The Scottish Government has “no plans” to provide funding to local authorities to combat gull problems, biodiversity minister Lorna Slater has said.
In a letter to Moray MP Douglas Ross, the Green MSP said councils had a responsibility to respond to complaints on council-owned property, while the relevant owner should deal with troublesome birds on private property.
The letter comes two weeks after Moray Council unanimously voted to ask the UK and Scottish Governments for financial help to target the “infestation” of gulls in coastal communities such as Elgin.
The local authority’s Conservative group previously said there had been a “significant rise” in complaints about the birds this summer compared to recent years.
Residents raised concerns about the birds behaving in a territorial manner and leaving behind a mess.
‘These gulls are a menace’
Mr Ross, the leader of the Scottish Conservatives, had written the letter to ask about the possibility of government support back in July – two months before Moray Council’s vote – but only received the response yesterday.
He said: “Disappointingly, the Scottish Government did not respond until now and advised that they have no plans to take further action or provide further support, citing the fact that the matter is one for local authorities to address or where the nests are on private property, the property owner.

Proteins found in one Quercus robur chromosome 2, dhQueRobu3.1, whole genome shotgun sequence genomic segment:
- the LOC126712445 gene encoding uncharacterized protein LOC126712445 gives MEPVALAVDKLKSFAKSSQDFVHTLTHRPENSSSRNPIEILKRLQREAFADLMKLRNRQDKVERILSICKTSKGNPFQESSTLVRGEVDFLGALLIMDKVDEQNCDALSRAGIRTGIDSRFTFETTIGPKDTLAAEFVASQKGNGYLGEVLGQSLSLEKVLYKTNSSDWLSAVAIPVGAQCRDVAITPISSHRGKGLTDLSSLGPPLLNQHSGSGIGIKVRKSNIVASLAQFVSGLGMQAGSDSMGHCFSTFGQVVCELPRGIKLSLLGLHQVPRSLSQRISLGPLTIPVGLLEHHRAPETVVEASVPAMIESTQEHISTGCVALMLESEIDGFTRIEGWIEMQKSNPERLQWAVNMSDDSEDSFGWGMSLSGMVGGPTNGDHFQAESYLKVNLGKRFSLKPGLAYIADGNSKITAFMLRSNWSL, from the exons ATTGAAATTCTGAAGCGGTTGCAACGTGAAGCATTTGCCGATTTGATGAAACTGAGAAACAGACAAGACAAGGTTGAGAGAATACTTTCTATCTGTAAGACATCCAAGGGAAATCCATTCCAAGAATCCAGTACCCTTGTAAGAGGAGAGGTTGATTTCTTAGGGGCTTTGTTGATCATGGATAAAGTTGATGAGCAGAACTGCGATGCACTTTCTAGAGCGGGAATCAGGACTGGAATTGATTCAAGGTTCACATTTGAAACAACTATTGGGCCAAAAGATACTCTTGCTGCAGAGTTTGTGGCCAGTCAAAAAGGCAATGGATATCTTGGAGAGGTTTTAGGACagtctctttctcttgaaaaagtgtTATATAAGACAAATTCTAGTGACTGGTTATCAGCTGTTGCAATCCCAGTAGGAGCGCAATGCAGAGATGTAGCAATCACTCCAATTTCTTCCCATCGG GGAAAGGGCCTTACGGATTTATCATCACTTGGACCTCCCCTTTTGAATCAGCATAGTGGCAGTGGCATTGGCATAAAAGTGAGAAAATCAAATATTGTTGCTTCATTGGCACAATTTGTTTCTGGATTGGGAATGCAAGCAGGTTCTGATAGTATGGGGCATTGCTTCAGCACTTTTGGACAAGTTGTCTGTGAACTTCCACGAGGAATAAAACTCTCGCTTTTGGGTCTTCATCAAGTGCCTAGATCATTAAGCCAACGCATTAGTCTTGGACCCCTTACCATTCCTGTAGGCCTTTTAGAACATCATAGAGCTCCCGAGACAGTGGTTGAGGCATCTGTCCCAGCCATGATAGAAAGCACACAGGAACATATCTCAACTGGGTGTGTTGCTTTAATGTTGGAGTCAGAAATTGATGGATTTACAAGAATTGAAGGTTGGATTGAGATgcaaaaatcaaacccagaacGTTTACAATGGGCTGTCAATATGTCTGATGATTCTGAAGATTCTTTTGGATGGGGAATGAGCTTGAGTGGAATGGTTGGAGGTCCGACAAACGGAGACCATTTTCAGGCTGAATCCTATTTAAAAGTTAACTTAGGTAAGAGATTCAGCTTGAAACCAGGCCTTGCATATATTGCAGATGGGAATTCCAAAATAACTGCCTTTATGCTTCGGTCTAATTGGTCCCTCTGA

“I think the majority of people here in Moray agree these gulls are a menace and cause annoyance, mess and are also dangerous.
“This is a continuing problem, which needs to be tackled head on, at a national level and in partnership with others.
“Just washing your hands of the problem and pushing the responsibility onto others, as the Scottish Government seem to be doing, is not the answer.”
‘A range of options is available’
In both the letter sent to the Scottish Government and another sent to Moray Council, Mr Ross referenced a scheme introduced by East Devon District Council which meant fixed penalties could be issued to people who fed the local gulls.
However, the north-east local authority told him there were no plans to introduce such a byelaw in Moray, and Ms Slater said the Scottish Government was not considering fining people “up to £80 for feeding gulls”.
A Scottish Government spokeswoman said: “We recognise gulls can be a nuisance in urban environments and can threaten people and damage property.
“A range of options is available for dealing with gulls including the use of visual, auditory or physical deterrents.
“Where gulls are causing a public health or safety issue other measures, such as the removal of nests and eggs, can be undertaken providing a licence has been obtained from NatureScot.”